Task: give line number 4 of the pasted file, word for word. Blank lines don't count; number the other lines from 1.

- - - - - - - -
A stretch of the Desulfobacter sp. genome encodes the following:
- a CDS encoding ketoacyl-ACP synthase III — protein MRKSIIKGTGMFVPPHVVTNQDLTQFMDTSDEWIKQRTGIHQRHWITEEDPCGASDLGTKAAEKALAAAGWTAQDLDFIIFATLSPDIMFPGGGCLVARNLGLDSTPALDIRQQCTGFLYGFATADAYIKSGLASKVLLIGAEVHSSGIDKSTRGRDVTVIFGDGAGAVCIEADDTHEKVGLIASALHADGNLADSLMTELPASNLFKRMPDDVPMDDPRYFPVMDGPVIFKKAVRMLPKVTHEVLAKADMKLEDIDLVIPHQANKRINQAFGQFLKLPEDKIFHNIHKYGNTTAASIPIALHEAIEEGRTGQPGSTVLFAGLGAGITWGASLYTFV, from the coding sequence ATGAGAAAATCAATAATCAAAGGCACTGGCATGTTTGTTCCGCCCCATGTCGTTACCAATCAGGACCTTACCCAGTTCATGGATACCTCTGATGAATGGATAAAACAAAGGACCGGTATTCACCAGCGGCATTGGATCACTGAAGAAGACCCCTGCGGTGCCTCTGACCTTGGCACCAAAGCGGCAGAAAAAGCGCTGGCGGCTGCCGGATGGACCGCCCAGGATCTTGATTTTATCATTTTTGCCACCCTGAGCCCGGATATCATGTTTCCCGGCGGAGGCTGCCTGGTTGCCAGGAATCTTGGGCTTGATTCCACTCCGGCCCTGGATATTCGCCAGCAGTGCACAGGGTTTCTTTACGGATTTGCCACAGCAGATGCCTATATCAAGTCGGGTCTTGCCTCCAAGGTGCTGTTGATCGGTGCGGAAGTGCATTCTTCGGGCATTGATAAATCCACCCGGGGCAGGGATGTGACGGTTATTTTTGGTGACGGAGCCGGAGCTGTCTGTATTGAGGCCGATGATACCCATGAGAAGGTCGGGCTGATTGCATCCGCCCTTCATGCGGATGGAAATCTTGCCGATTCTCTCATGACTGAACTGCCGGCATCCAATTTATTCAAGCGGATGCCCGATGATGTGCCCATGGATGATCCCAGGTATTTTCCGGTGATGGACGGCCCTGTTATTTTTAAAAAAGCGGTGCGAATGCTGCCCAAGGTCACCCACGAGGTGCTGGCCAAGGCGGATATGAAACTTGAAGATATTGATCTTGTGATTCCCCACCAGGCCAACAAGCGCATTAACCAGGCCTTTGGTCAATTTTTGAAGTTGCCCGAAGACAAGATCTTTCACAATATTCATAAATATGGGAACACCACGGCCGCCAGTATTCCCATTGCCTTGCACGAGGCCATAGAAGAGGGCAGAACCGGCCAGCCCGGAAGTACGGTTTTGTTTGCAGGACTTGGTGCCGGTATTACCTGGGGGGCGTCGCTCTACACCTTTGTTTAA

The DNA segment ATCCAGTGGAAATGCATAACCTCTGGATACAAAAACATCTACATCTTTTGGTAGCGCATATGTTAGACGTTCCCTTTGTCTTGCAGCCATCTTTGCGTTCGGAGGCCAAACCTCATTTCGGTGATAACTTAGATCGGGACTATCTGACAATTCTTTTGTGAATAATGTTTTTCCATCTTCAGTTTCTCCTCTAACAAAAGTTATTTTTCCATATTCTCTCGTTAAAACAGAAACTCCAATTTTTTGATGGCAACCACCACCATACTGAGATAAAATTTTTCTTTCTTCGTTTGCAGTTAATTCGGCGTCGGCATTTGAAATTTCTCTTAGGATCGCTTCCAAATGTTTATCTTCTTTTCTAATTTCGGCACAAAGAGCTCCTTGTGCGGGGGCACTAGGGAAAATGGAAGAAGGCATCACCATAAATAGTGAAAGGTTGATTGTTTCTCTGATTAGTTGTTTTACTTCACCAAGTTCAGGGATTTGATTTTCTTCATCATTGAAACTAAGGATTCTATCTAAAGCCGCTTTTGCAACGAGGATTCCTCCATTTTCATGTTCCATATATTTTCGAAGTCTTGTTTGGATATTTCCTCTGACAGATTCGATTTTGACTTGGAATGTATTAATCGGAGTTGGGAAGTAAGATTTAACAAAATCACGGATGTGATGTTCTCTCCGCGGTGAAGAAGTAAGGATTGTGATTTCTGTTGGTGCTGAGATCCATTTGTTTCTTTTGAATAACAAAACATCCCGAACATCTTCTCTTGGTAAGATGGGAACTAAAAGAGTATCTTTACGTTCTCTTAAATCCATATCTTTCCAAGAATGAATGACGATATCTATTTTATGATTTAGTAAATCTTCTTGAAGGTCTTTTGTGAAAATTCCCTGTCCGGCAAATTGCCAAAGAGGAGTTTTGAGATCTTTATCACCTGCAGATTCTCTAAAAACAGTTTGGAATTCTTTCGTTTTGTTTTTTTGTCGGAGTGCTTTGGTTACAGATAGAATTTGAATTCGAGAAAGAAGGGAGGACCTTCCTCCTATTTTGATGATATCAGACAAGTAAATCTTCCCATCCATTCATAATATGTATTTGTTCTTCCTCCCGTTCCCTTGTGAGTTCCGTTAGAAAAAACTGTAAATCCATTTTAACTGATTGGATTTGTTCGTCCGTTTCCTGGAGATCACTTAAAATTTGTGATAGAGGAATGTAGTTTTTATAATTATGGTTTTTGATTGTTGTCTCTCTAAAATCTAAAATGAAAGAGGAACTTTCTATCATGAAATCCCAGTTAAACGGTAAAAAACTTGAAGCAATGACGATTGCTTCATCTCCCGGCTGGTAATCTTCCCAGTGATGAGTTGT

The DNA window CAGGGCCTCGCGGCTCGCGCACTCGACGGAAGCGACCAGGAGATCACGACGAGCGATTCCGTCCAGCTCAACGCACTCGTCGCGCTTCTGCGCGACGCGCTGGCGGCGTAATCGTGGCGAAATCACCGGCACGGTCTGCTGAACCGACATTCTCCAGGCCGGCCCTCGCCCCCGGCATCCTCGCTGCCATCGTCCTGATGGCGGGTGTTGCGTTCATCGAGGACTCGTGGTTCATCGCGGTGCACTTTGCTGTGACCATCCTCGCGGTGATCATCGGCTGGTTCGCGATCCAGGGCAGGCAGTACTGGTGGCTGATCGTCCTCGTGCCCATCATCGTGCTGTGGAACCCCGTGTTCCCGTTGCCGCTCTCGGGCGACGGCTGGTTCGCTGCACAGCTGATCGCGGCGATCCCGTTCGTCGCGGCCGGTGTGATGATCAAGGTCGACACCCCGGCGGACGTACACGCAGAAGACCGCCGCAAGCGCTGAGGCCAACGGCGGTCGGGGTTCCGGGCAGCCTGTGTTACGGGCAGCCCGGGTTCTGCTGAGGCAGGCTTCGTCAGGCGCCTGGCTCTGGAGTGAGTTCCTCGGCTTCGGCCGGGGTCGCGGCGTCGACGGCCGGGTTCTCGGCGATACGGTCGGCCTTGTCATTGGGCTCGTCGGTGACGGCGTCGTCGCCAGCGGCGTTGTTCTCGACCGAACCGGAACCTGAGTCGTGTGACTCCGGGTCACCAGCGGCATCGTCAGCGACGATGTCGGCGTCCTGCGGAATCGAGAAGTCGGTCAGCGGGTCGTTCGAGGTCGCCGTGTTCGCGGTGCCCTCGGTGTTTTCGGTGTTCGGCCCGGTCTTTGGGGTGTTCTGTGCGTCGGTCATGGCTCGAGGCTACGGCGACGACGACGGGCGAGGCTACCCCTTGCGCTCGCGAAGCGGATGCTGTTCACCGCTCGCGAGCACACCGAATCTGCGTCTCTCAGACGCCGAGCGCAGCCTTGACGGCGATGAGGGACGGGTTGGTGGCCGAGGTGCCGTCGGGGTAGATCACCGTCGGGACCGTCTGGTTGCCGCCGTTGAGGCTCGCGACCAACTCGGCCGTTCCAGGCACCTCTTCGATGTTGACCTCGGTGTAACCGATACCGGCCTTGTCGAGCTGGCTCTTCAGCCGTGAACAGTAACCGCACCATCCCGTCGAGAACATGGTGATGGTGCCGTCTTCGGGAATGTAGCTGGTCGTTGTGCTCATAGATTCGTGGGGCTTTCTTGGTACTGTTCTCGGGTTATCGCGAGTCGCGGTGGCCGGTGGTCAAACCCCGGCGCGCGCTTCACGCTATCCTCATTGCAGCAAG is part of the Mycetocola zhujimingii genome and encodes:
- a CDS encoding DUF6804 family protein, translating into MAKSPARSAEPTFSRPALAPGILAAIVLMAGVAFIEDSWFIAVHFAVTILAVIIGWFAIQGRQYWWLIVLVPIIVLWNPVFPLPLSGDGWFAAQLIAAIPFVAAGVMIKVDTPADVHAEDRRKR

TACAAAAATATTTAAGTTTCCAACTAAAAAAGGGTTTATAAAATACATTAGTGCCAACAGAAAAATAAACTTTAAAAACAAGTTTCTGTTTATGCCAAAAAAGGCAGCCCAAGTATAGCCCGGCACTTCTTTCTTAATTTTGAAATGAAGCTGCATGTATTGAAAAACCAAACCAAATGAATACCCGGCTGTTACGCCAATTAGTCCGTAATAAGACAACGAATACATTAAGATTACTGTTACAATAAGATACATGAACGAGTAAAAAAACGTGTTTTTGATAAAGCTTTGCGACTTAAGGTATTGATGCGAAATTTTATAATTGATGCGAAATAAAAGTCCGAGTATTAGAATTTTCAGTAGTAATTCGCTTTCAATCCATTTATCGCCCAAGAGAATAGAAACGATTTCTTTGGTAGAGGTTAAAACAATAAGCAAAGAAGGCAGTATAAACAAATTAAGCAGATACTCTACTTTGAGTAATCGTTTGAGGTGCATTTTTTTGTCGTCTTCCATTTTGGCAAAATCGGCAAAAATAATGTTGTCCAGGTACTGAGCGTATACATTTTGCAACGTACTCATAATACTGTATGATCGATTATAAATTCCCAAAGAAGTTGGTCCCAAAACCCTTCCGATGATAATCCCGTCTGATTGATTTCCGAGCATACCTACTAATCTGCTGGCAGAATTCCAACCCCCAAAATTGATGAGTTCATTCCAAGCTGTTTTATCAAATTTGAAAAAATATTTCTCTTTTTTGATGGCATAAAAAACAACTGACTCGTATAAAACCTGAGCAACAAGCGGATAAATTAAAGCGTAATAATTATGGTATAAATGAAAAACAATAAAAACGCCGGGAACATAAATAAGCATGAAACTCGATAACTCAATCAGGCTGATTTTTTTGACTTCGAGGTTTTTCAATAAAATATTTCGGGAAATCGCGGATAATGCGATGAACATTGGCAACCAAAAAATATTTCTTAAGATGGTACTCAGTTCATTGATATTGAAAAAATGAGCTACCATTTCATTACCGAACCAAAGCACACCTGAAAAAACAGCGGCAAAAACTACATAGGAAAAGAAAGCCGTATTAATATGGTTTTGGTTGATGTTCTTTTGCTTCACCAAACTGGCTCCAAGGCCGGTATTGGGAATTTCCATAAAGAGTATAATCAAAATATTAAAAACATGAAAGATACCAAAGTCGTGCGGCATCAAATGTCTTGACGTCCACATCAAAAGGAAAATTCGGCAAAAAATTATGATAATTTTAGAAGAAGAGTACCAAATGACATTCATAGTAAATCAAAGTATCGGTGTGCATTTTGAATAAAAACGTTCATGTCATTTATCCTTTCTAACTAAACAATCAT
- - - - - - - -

The DNA window CAGGGCCTCGCGGCTCGCGCACTCGACGGAAGCGACCAGGAGATCACGACGAGCGATTCCGTCCAGCTCAACGCACTCGTCGCGCTTCTGCGCGACGCGCTGGCGGCGTAATCGTGGCGAAATCACCGGCACGGTCTGCTGAACCGACATTCTCCAGGCCGGCCCTCGCCCCCGGCATCCTCGCTGCCATCGTCCTGATGGCGGGTGTTGCGTTCATCGAGGACTCGTGGTTCATCGCGGTGCACTTTGCTGTGACCATCCTCGCGGTGATCATCGGCTGGTTCGCGATCCAGGGCAGGCAGTACTGGTGGCTGATCGTCCTCGTGCCCATCATCGTGCTGTGGAACCCCGTGTTCCCGTTGCCGCTCTCGGGCGACGGCTGGTTCGCTGCACAGCTGATCGCGGCGATCCCGTTCGTCGCGGCCGGTGTGATGATCAAGGTCGACACCCCGGCGGACGTACACGCAGAAGACCGCCGCAAGCGCTGAGGCCAACGGCGGTCGGGGTTCCGGGCAGCCTGTGTTACGGGCAGCCCGGGTTCTGCTGAGGCAGGCTTCGTCAGGCGCCTGGCTCTGGAGTGAGTTCCTCGGCTTCGGCCGGGGTCGCGGCGTCGACGGCCGGGTTCTCGGCGATACGGTCGGCCTTGTCATTGGGCTCGTCGGTGACGGCGTCGTCGCCAGCGGCGTTGTTCTCGACCGAACCGGAACCTGAGTCGTGTGACTCCGGGTCACCAGCGGCATCGTCAGCGACGATGTCGGCGTCCTGCGGAATCGAGAAGTCGGTCAGCGGGTCGTTCGAGGTCGCCGTGTTCGCGGTGCCCTCGGTGTTTTCGGTGTTCGGCCCGGTCTTTGGGGTGTTCTGTGCGTCGGTCATGGCTCGAGGCTACGGCGACGACGACGGGCGAGGCTACCCCTTGCGCTCGCGAAGCGGATGCTGTTCACCGCTCGCGAGCACACCGAATCTGCGTCTCTCAGACGCCGAGCGCAGCCTTGACGGCGATGAGGGACGGGTTGGTGGCCGAGGTGCCGTCGGGGTAGATCACCGTCGGGACCGTCTGGTTGCCGCCGTTGAGGCTCGCGACCAACTCGGCCGTTCCAGGCACCTCTTCGATGTTGACCTCGGTGTAACCGATACCGGCCTTGTCGAGCTGGCTCTTCAGCCGTGAACAGTAACCGCACCATCCCGTCGAGAACATGGTGATGGTGCCGTCTTCGGGAATGTAGCTGGTCGTTGTGCTCATAGATTCGTGGGGCTTTCTTGGTACTGTTCTCGGGTTATCGCGAGTCGCGGTGGCCGGTGGTCAAACCCCGGCGCGCGCTTCACGCTATCCTCATTGCAGCAAG is part of the Mycetocola zhujimingii genome and encodes: